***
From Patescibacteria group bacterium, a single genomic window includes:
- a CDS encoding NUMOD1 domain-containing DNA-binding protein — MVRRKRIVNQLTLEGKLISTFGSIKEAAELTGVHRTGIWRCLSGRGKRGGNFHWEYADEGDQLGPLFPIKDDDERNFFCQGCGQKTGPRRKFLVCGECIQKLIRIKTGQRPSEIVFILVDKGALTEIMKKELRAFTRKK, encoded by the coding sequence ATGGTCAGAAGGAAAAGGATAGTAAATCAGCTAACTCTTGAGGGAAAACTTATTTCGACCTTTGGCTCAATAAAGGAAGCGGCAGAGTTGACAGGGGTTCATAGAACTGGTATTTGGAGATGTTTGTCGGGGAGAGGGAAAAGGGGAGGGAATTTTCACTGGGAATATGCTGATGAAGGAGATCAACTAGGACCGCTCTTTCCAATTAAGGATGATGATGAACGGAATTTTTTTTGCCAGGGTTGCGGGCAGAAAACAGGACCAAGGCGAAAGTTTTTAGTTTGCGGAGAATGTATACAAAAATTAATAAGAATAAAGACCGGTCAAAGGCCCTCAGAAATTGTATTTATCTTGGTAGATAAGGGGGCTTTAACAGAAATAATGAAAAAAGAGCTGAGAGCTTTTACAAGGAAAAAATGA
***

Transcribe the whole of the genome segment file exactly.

From Patescibacteria group bacterium, a single genomic window includes:
- a CDS encoding NUMOD1 domain-containing DNA-binding protein — MVRRKRIVNQLTLEGKLISTFGSIKEAAELTGVHRTGIWRCLSGRGKRGGNFHWEYADEGDQLGPLFPIKDDDERNFFCQGCGQKTGPRRKFLVCGECIQKLIRIKTGQRPSEIVFILVDKGALTEIMKKELRAFTRKK, encoded by the coding sequence ATGGTCAGAAGGAAAAGGATAGTAAATCAGCTAACTCTTGAGGGAAAACTTATTTCGACCTTTGGCTCAATAAAGGAAGCGGCAGAGTTGACAGGGGTTCATAGAACTGGTATTTGGAGATGTTTGTCGGGGAGAGGGAAAAGGGGAGGGAATTTTCACTGGGAATATGCTGATGAAGGAGATCAACTAGGACCGCTCTTTCCAATTAAGGATGATGATGAACGGAATTTTTTTTGCCAGGGTTGCGGGCAGAAAACAGGACCAAGGCGAAAGTTTTTAGTTTGCGGAGAATGTATACAAAAATTAATAAGAATAAAGACCGGTCAAAGGCCCTCAGAAATTGTATTTATCTTGGTAGATAAGGGGGCTTTAACAGAAATAATGAAAAAAGAGCTGAGAGCTTTTACAAGGAAAAAATGA